Author: Hironori Sasada, Hokkaido University
The Suga administration recently submitted a bill to revise Japan’s Act on Special Measures to Facilitate Investment in Agricultural Corporations. The bill aims to expand the recipients of investments from special agricultural funds, or limited liability partnerships consisting of financial institutions specialised in financing agricultural businesses. Special agricultural funds are currently only permitted to invest in agricultural sector, but the revision would allow investments in the fishing, forestry and food-processing sectors.
By making greater financial resources available to producers and exporters of agricultural and food products, the Japanese government aims to expand agricultural exports from 922.3 billion yen (US$8.5 billion) in 2020 to 2 trillion yen (US$18.5 billion) by 2025, and 5 trillion (US$46.1 billion) by 2030. The revision is expected to play a significant role in helping to promote exports given the large investments that are needed in infrastructure systems, overseas marketing and advertising, and human resources development.
The promotion of agricultural exports — nicknamed seme no nosei, or ‘proactive agricultural policy’ — has become an important element of Japan’s economic growth strategy. This is in sharp contrast with Japan’s old protectionist policies in the past.
Japan is negotiating with other countries to remove or relax trade barriers and regulations on agricultural products. It is promoting Japanese food product sales by hosting business fairs overseas. Japan’s Ministry of Agriculture, Forestry and Fisheries (MAFF) established a new agency in 2017, the Japan Food Product Overseas Promotion Center, for overseas sales promotion and branding of Japanese food products. MAFF also started the Global Foodstuff Export Project in 2018, which provides business consulting to producers and exporters. Third, the government provides financial support to producers and exporters to invest in infrastructure systems for exporting their products.
Thanks to such measures, Japan has achieved its goal, set in 2005, to increase agricultural exports from 300 billion yen (US$2.8 billion) to 1 trillion yen (US$9.2 billion) by 2025 almost five years early. Japan’s agricultural exports grew faster than expected, particularly over the last 10 years, thanks to growing global demand for food products and the rising popularity of Japanese food overseas. But still, the growth rate has slowed in the last three years.
Japan faces a number of challenges in continuing to grow its exports of agricultural products beyond the need for investment and proactive government promotion. As such the government will need to take action in following areas.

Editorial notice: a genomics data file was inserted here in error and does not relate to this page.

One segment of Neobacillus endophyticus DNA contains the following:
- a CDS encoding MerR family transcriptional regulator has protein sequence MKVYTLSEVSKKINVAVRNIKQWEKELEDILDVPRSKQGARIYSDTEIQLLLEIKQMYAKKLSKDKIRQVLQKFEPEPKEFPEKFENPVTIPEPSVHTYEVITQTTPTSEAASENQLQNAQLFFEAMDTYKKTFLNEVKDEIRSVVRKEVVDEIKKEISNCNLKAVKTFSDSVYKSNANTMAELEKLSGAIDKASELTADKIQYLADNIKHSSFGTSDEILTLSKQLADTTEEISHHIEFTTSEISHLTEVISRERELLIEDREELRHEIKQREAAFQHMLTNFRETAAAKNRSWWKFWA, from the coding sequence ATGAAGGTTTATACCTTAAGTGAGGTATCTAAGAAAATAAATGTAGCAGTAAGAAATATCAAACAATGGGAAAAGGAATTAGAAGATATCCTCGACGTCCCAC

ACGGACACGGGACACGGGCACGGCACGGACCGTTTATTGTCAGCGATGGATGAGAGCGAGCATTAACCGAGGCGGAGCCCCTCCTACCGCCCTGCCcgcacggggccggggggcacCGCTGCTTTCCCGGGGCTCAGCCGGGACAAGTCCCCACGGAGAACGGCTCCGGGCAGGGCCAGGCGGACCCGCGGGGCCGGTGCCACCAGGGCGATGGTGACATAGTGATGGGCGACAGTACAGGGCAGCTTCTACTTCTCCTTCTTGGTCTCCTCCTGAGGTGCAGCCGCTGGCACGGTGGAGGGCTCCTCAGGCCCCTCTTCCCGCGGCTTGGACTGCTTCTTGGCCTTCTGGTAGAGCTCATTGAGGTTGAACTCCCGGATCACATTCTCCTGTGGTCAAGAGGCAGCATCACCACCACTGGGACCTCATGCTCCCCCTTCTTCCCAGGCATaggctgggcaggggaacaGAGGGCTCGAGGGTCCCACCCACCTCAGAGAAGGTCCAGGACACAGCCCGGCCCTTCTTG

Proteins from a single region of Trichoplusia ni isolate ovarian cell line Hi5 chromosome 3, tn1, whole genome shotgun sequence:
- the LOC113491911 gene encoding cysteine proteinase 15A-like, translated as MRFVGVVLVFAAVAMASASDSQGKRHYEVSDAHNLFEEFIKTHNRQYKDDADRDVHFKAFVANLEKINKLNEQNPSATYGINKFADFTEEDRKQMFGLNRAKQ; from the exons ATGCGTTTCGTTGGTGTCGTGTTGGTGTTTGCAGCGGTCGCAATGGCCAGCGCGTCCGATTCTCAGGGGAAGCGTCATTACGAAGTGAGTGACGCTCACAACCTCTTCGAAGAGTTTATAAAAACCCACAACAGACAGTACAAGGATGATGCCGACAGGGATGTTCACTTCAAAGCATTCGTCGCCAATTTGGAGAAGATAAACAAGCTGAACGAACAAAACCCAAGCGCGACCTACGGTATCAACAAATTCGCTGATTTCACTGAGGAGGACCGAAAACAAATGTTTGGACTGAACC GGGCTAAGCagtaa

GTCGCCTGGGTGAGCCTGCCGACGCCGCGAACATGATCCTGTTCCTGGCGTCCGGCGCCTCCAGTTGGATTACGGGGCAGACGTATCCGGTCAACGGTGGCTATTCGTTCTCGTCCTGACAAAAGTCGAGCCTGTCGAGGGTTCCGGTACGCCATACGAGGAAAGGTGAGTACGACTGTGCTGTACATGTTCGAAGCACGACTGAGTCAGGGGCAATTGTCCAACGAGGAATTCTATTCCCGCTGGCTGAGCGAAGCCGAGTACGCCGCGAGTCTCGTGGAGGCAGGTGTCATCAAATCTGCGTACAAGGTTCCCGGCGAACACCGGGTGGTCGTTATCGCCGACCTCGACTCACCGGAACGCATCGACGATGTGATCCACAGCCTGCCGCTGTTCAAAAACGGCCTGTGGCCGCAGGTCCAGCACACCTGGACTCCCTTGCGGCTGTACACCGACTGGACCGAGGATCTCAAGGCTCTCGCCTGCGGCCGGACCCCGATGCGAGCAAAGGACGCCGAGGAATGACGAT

First, Japanese agricultural products lack price competitiveness in the global market due to high production costs. For example, despite the different rice grain varieties, the average wholesale price of rice in Japan was five times higher than that in Thailand in 2020. Japan can address domestic efforts to suppress rice supply to increase its value through subsidies as well as measures to encourage rice farmers to produce alternative crops.
Second, Japan’s target markets have various trade barriers to food imports, including tariffs, health and safety regulations and other non-tariff barriers — particularly in developing countries. For example, China requires foreign rice to be sterilised in fumigation facilities before shipping. There are only seven facilities of this kind throughout Japan and building more would be costly. While the Suga administration’s law revision would certainly help in this regard, Japan should also negotiate with China to lift such regulations in the future.
Third, violations of intellectual property rights overseas threaten Japanese producers. South Korea exports some plant varieties originally developed in Japan without permission, including strawberries, grapes and sweet potatoes. Sales of these items translate into lost opportunities for Japanese farmers and a reduction in Japanese sales.
Fourth, many countries banned Japanese food imports after the Fukushima nuclear accident in 2011. Though most countries have since lifted the import ban, some Asian countries, such as China and South Korea, still have restrictions on food imports from Fukushima and neighbouring prefectures. The Japanese government should continue to make available scientific data to demonstrate the safety of food products and show these countries that wholesale bans are unnecessary.